A Short Guide to Re-evaluating Each Paper

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(:title A Short Guide to Re-evaluating Each Paper :)

As AC and 2nd AC, you are now reconsidering reviews and rebuttals. This is the time where you should be willing to change your opinion (if warranted). You should pay special attention to the following points, as these will likely require special scrutiny and discussion during the committee meeting.

Rebuttals:

  • Read them carefully, and be ready to re-appraise your opinion.
  • Authors sometimes suggest revisions. This is ok if revisions are modest. Papers will be conditionally accepted, so you do have opportunities to check that changes were indeed done. However, checking is not the same as going through a 2nd referee round, which will not be done. Thus you have judge what is 'reasonable' revision that can be done within this scope.

Divergence: The AC and 2nd AC should take special care in cases where there is:

  • Large divergence in scores between referees
  • AC scores are mis-aligned with reviewer scores (e.g., lower or higher than all reviewer scores). This is not to say that ACs are limited to the 'average' score of reviewers, but that these papers deserve a strong second look.

Notes vs Papers: A Note needs to be judged as a Note, not as a 10 page paper. Notes are historically judged too harshly.

  • See http://www.chi2009.org/Authors/CallForPapers/PapersVsNotes.html
  • Some reviewers of notes have expectations that are unrealistic for a 4-page paper
  • To summarize, a Note is a much more focused and succinct contribution to research and is likely to have a smaller – yet still significant – scope of contribution. Notes are not expected to include a discussion of related work that is as broad and complete as that of a submission to the Papers venue. However, Notes should still be judged with high expectations: they are not posters or reports of works-in-progress.

Keep criticisms in perspective

  • All papers have problems at some level. Some are minor, and these should be treated as such.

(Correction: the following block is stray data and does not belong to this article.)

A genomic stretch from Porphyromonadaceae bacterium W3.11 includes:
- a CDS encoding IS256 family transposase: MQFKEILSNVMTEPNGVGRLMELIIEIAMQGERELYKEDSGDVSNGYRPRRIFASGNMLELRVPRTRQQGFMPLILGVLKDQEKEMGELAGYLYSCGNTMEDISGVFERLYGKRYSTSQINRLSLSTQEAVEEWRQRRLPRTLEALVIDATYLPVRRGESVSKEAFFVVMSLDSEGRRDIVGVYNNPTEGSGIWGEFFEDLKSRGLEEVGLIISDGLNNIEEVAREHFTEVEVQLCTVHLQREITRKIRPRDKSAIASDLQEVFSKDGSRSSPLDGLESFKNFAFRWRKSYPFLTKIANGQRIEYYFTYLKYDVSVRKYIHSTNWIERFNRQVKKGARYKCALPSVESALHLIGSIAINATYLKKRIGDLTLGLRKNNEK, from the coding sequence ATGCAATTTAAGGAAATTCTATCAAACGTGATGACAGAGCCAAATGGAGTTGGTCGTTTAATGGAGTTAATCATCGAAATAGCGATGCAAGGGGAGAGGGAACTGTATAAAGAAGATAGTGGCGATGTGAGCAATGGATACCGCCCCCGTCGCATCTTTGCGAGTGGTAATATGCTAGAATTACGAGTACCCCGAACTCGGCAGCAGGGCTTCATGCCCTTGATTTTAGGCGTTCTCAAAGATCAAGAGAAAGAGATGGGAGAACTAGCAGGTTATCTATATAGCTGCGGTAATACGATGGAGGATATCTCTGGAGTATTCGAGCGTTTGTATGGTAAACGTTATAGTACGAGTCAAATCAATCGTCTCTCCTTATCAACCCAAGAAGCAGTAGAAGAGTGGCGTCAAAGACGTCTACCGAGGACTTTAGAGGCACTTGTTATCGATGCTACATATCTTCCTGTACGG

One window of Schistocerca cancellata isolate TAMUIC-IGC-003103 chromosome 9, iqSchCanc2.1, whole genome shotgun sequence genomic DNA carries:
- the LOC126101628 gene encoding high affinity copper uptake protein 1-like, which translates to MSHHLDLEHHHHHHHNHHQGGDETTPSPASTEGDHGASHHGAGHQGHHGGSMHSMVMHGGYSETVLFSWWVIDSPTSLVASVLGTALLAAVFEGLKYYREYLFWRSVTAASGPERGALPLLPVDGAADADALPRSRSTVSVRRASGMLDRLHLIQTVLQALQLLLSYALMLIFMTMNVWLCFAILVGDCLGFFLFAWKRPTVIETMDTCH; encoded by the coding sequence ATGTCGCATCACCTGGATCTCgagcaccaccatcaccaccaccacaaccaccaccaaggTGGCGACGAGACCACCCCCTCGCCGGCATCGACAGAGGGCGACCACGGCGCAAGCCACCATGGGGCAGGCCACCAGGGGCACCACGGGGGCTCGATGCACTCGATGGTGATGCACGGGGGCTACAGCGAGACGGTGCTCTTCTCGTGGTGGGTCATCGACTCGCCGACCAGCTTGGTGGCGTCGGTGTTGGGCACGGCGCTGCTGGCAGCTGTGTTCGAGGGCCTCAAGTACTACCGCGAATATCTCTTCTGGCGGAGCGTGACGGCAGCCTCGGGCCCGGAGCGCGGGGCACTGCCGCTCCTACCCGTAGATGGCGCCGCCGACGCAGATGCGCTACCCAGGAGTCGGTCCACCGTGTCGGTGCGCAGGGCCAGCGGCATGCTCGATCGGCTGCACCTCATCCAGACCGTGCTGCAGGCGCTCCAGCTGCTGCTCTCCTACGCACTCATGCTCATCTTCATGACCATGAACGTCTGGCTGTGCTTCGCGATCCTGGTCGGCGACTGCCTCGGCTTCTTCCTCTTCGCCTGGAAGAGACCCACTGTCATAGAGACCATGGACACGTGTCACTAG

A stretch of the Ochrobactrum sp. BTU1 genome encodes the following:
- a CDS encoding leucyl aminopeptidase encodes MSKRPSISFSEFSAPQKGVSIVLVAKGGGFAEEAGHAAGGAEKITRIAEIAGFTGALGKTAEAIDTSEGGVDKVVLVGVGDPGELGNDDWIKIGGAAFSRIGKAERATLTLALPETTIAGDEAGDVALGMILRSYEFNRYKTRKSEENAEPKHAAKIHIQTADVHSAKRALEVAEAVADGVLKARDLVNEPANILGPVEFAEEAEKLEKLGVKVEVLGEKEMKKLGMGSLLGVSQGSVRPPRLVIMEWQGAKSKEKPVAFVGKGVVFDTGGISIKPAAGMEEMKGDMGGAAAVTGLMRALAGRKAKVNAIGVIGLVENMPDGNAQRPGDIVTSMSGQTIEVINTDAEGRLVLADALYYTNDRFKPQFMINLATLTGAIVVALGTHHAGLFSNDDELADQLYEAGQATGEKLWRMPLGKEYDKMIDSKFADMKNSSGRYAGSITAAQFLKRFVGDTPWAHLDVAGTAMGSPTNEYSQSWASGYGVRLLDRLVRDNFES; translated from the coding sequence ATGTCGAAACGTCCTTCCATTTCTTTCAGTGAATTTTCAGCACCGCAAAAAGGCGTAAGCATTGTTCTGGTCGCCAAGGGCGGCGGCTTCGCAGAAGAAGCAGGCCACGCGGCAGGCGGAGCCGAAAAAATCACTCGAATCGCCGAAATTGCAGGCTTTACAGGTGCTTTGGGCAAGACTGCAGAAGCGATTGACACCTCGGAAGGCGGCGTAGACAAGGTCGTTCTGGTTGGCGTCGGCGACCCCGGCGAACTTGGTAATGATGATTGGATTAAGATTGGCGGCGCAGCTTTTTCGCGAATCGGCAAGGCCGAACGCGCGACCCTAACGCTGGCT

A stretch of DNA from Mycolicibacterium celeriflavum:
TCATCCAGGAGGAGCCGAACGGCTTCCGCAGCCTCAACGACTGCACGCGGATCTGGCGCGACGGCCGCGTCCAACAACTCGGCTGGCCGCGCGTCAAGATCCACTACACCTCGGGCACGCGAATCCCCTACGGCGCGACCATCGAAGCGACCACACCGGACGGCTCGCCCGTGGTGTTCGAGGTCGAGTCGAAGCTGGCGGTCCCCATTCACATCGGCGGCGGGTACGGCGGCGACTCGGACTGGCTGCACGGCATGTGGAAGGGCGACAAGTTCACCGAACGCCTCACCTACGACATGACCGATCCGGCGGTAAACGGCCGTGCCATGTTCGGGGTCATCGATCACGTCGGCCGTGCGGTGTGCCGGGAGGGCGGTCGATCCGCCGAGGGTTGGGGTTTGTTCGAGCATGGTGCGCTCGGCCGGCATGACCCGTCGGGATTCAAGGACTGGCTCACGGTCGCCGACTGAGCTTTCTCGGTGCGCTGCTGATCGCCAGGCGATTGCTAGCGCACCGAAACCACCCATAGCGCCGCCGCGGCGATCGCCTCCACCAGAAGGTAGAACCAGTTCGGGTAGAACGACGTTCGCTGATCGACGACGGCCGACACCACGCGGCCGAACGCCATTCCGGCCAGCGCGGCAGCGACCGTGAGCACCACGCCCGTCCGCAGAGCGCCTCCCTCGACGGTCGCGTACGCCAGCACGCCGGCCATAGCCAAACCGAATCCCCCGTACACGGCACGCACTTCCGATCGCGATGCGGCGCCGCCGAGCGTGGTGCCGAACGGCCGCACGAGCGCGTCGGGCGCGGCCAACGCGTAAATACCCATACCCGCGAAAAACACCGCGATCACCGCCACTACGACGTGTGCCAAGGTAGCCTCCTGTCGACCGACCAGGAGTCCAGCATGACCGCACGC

• Highly rated papers with many criticisms are sometimes judged too harshly. Some reviewers score papers highly and say its good, but then spend lots of time critiquing it rather than praising it. This is often a problem with how a referee report is written, vs. a problem with the paper. Thus always take into account the referee's overall appraisal in terms of interpreting the criticisms. If a referee liked the paper, don't overly devalue it just because the referee spent their time listing areas of improvement.

Related work

  • Authors are sometimes over-penalized for missing references.
  • Given the limited paper length, the paper should only be penalized if the missing references are crucial ones, e.g., that previously reported similar contributions that the author is claiming is novel.
  • Also, one should be reasonable about missing references to work far outside the normal CHI literature: you will have to make a judgment call in cases like that.
  • Remember: Adding related work is easy to do in a revision.

Evaluate what was done, not what someone else would have done

  • Referees sometimes argue that the paper should have been done a different way, and penalize the paper accordingly.
  • This could indicate 'school of thought' differences (see below).

Schools of thought differences

  • Referees may have quite different perspectives and background that make excessively hard on authors. Watch out for this: they may be spotted as rants or tirades or suggestions that the approach taken by authors is completely wrong.
  • You may want to discount referee reports that exhibit this behavior.

Sub-committee fit.

  • See the reviewing guide http://www.chi2009.org/Authors/Guides/ArchiveWhatsChanged.html,
  • Important: You should not judge a paper by how well it fits the subcommittee theme. Sub-committees are strictly an administrative entity for matching papers to referees and for handling large numbers.

Contribution type fit.

  • See the reviewing guide http://www.chi2009.org/Authors/Guides/ArchiveWhatsChanged.html
  • As part of judging whether the paper makes a strong contribution, consider the questions about contributions as specified in the description of each contribution type. However, the submission(s) you are handling may not cleanly fall within a single contribution type, and the paper should not be penalized for that.
  • When this happens, your primary criteria for judging a paper should still be: Does this submission provide a strong contribution to the field of HCI? This is important.
  • The contribution type and its associated questions are there to help you think more liberally about the paper’s contribution. If, in your opinion, the paper still makes a contribution outside of the specific contribution type questions, then judge it accordingly.
  • Look carefully at reviews that have a divergence between the contribution score and the overall score.